Which looks really cool and all with the nice interface and all extra options.. but many extra options always make me wonder if it’s making up for something if you know what I mean. I like simple things. So maybe KhatzuMemo is the good middle way to go?

    I saw in one of the articles that you’ve started using Anki to study Cantonese because you can use audio files, have you totally switched to Anki? or are you using it next to KhatzuMemo?
    Maybe some pros and cons between Anki/KhatzuMemo would be nice to read.

    Thanks a alot for your time :)


  19. Rae on February 20, 2009 at 23:21

    Oh my goodness! I’ve been searching forever for a system like this! I just didn’t know what it was called. Thank you so much!! Now I can stay more on top of my studies…

  20. Jim on August 19, 2009 at 00:29

    Thanks for this post, Khatzumoto.
    I hope I can learn faster and better using your advice and also others’.
    This blog has inspired many people including me.
    I love how what you say about SRS.
    It’s so efficient to learn Japanese in SRS system. You don’t have to type or go into this website again and again.

    Thanks again. :)

  21. Walid on September 22, 2009 at 06:09

    Hello Khatzumoto!

    Well before everything, a HUGE thank you is the least I can say, especially if you know that I tried billions of sites or/and techniques to learn japanese, and linguistic immersion happens to be the most simple, yet, the most effective. I don’t really know if you have already been asked this question, nor if there is an answer for it somewhere in the site. But when it comes to learning kanji, which of those orders would be the best to follow:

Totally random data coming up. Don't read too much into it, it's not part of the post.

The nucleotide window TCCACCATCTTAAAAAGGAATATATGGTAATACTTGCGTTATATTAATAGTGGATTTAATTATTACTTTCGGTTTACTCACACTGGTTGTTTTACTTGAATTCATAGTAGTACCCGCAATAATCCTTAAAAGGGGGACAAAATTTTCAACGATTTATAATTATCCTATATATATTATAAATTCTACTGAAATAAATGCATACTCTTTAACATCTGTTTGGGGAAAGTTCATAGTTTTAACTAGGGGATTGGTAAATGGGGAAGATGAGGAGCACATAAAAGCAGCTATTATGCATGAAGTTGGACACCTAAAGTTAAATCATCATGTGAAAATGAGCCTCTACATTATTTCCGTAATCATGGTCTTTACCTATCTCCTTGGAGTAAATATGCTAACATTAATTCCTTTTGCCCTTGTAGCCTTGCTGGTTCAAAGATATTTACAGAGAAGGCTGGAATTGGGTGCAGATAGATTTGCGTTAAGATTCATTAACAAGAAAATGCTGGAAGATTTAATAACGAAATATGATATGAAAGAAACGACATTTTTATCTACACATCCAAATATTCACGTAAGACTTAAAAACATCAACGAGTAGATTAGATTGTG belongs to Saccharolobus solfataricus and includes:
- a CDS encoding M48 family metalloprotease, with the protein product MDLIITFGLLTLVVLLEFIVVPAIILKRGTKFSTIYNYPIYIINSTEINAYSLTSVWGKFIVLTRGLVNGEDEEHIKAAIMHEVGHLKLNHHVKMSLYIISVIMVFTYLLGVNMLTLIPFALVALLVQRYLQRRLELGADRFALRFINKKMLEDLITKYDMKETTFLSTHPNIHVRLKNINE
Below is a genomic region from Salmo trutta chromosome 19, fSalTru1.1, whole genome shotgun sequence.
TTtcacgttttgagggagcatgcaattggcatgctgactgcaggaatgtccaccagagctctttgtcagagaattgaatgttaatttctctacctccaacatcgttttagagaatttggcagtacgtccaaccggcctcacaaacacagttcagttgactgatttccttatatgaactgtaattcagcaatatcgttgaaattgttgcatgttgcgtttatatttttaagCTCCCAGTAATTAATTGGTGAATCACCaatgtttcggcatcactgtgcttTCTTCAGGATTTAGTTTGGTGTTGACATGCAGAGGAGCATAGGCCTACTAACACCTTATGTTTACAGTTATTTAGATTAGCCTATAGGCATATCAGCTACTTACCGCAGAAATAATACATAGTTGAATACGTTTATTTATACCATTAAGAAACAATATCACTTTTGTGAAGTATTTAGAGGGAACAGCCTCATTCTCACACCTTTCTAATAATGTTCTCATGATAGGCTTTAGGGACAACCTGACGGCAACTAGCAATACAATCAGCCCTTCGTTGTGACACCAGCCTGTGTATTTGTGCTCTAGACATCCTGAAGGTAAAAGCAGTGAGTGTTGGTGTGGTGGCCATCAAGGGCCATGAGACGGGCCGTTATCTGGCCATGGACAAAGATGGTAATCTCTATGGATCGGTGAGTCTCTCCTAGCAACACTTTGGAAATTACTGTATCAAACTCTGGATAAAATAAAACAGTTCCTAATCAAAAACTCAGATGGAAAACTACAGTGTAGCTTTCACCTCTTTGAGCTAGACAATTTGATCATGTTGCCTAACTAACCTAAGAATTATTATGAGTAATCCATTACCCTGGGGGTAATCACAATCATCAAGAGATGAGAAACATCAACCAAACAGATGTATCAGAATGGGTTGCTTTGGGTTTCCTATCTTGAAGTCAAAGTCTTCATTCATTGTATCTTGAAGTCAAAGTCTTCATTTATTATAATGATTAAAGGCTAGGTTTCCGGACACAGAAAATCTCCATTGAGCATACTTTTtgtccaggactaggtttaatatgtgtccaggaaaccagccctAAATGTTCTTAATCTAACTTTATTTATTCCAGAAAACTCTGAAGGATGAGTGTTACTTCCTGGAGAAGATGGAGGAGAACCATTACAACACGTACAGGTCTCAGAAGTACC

Learning kanji by key, or strarting from the most simple to the most complicated, or starting from the most used words, or learning the kanji of every new word I learned? The last would probably be the best, but your confirmation is always welcome!
    P.S: I actually randomly learn them, which means: I learn the easiest from the new words I learn.

  22. SRS: Basics « When English Attacks! on March 19, 2010 at 17:00

    [...] – Spaced Repetition Software All Japanese All the Time – What is an SRS? (1) (2) Wired – Want to Remember Everything? Antimoon – Supermemo How-To Possibly related posts: [...]

  23. drhormon on April 1, 2010 at 19:56

    Hi khatzumoto! Thank you for your blog. It is inspiring, no doubts.

    A technical question regarding the SRS software. Can you address the source of flashcards with kanji’s? I understand that there are resources of kanji’s on the net, no matter commercial or for free. Am I right?
    I do not believe that in order to use SRS I have to enter each kanji into the software. Could you advice on that please? Can anyone help withthis access?

    Thank you.

  24. [...] What is an SRS? 2 Khatzumoto goes into more SRS detail. [...]

  25. [...] can’t use, won’t use and don’t need to use tools like Remembering the Kanji and SRS. That’s wonderful — it really is. You’re making the right choice; you should [...]

  26. SRS Basics: What is SRS? | Attack! Language on October 19, 2010 at 09:17

    [...] – Spaced Repetition Software All Japanese All the Time – What is an SRS? (1) (2) Wired – Want to Remember Everything? Antimoon – Supermemo [...]

  27. Neoglitch on May 7, 2011 at 09:11

    Khatz… two years ago you changed the way I look at language learning forever. Being immersed in the language, having fun, reading, playing videogames, watching TV, talking and listening to people… you know, that’s how I learned English (I’m from Colombia), and that’s also how I want to learn Japanese!

    Muchas gracias por todo Khatz!! :D

  28. [...] Share this:TwitterFacebookDiggLike this:LikeBe the first to like this post. [...]

  29. Suisei on December 28, 2011 at 08:06

    I’m actually still on Hiragana ( I know most of the basics one but not the combinations and Ten Ten..ect)
    I tried using the Remembering the Kana with the Hesig method and I don’t understand it. Maybe just using the SRS will help then. :o

  30. [...] you know, they’re good for you), but then I discovered Anki. You see, paper flash cards are, as Khatzumoto from AJATT says, brute, medieval, and ineffective. If you’re studying something like Remembering the Kanji [...]

  31. [...] this sounds crazy, but it works. Maybe I’ll write a post about it someday, but for now, here are a couple of posts from Khatz at All Japanese All The Time to tide you over. For not, just get the book and [...]

  32. […] so you are only shown the cards you don’t recall well. Read the Wikipedia article (main link) or Khatzumoto’s overview if you want to understand this incredibly useful language learning tool. When you are ready to get […]